Tuesday 10 a.m.
A collection of weak low pressure areas and moist regions accounts for a disorganized-looking weather map. When there are a lot of weak systems each competing for available moisture, it is quite difficult to time individual events. On the other hand, since we are dealing weak, disorganized systems, the chance of anything drastic happening is reduced. However, since there could be enough snow almost anywhere between Michigan and Massachusetts (as well as places south of this zone) to cause slippery conditions, it will be a good idea to use extra caution if you will be out this afternoon and tonight... just in case.. The video shows more and discusses some intriguing storm possibilities for later this week and beyond.
One issue for the Thursday night to Friday night period along the East Coast is whether disturbances in the south and north interfere with or enhance one another. If they interfere, the storm won't be any big deal. If they add to each other, there could be heavy snow along the New England coast, as well as significant snow and/or rain for the Middle Atlantic states.
This picture shows the assortment of small weather features over the northeast third of the country, each able to cause spotty snowfall.
Now, a note about Weather Person's Day:
Feb. 5 is weatherperson's day, marking the birth of one of the first weather prognosticators, John Jeffries, on this date in 1705. In our work, we're under high pressure to help people weather the storms of life, and sometimes offer a bit of philosophy. That's tough because people are so variable they aren't always clear. Some people are full of bluster but have no direction. Some are sunny; others are real drips. Some like to give things away; others are cumulists. One person will give you a cold shoulder while others put up a warm front. Some people like lots of visibility; others have more humidity. We just try to be enlightening. If I'm boring, people's ice glaze over and they're ready to fall back to sleet. Hopefully I can bring flurries of laughter. At least maybe I establish the proper climate for deciding if problems will be mist or they're cirrus. If they do get cirrus, our forecasts follow a warning trend. My basic aim is to rain in the main weather factors to help precipitate the right decisions. If the forecast is flaky or I try to snow you, you can't crystallize your ideas on what to expect. That leads to storms of protest, especially if people think they're in a fog. If I don't condense the details, your interest evaporates (like now). Then troubles really accumulate. The forecast? Lakes through the Appalachians: cold and now but slightly milder air will come in later this week. We will not keep the stratus quo. There could be snow from Pennsylvania to Maine on Friday. After a warmup early next week, colder weather is likely. After that, there could be some snowstorms. Of course, for a weatherperson to state he or she has high confidence in storms 10 days away is a good invitation for that weather person to weather storms of protest or gales of laughter if it does not happen.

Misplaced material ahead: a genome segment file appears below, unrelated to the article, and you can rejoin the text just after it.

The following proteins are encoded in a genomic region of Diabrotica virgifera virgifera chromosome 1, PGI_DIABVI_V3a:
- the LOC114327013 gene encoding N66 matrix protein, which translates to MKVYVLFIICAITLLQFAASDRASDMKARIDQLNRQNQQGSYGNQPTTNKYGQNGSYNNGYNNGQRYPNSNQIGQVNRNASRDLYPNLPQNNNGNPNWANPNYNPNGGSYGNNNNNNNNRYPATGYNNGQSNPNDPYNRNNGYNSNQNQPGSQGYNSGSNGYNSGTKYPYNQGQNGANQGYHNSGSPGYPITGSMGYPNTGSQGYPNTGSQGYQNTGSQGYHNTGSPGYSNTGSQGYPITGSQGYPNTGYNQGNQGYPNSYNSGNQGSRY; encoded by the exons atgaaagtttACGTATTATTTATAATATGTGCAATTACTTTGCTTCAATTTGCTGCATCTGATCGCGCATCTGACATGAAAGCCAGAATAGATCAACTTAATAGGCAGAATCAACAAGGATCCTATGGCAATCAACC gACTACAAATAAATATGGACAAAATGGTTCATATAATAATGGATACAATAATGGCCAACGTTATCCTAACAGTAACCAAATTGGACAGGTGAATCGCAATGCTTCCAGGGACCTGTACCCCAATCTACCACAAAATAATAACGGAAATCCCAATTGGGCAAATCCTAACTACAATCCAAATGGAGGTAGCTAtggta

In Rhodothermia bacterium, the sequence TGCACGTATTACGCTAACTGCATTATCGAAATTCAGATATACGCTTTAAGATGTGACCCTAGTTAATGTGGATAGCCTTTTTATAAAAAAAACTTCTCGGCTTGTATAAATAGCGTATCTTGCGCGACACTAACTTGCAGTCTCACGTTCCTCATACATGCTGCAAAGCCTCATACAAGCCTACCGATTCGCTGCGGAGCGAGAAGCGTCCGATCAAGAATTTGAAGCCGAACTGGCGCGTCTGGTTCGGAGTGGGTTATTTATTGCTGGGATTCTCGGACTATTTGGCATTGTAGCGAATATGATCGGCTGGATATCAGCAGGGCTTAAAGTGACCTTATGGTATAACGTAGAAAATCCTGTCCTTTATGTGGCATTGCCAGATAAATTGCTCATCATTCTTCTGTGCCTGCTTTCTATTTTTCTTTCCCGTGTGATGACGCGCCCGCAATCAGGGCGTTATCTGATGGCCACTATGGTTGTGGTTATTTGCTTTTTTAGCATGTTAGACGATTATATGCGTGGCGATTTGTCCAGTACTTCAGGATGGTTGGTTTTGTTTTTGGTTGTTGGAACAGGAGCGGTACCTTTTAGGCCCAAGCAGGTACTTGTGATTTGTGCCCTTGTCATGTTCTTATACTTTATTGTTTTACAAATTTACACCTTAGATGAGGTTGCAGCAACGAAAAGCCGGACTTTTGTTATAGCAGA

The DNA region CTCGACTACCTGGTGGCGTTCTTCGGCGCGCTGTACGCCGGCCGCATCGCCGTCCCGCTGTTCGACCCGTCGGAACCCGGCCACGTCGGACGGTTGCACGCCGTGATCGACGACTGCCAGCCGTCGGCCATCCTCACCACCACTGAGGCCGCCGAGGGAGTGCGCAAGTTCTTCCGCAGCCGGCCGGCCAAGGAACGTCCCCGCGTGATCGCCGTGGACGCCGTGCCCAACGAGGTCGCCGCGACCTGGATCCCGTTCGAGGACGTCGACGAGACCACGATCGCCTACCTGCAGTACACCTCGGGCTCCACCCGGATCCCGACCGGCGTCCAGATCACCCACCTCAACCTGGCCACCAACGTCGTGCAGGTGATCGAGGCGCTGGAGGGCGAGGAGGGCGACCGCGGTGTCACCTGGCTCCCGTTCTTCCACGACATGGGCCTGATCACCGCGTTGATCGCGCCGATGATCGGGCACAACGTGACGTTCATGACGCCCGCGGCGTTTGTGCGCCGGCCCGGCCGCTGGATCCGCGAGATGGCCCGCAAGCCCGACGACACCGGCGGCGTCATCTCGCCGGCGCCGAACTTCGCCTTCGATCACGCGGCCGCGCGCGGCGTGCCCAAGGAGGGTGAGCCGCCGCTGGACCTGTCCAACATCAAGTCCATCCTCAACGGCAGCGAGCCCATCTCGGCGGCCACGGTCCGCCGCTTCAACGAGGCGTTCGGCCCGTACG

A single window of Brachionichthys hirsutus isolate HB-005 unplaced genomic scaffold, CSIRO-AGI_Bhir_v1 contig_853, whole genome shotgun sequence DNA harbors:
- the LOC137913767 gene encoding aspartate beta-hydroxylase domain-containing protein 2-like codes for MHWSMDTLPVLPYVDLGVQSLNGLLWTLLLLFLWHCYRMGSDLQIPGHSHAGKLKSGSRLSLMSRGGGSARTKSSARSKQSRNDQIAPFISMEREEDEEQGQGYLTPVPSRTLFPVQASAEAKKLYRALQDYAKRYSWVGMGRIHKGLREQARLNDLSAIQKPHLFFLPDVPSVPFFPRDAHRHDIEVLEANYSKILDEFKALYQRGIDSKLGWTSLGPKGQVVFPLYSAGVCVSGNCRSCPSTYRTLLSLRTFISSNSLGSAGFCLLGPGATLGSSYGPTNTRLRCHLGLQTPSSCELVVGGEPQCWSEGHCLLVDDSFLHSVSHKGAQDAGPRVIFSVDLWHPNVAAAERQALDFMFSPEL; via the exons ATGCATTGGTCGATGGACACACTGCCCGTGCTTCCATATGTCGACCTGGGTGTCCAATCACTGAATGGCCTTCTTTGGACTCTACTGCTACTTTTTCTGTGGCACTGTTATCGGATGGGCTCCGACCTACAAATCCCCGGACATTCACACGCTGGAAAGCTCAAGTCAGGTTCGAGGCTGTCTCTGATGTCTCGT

On the map, one band of rain is along the coast at the north edge of the picture, the second is entering the Sierra range straight east of San Francisco, and the third extends from Los Angeles northeast to Las Vegas and on from there.
Some bands of rain broke out in the I-95 corridor, the most important of which brought a batch of heavy rain to the New York City area between 8:30 and 10 a.m.
in response to the approach of a deepening trough from the Plains, a Midwest low pressure area will grow stronger as it moves east to arrive on the New England coast Saturday morning.
In the I-95 corridor from D.C. to NYC, temperatures will be up past 80 this afternoon. However, between now and Saturday, a major change is on he way.
In eastern New England, an onshore flow of cool damp air prevailed all morning. There could be a last-minute warmup this afternoon. The affected areas will certainly be warmer tomrrow morning than they were this morning.
Now, out-of-season warmth is set to be the rule through midweek from the Ohio Valley to much of New England. Peak leaf color in Pennsylvania and New Jersey ranges from now northern mountains) to Halloween (in parts of South Jersey).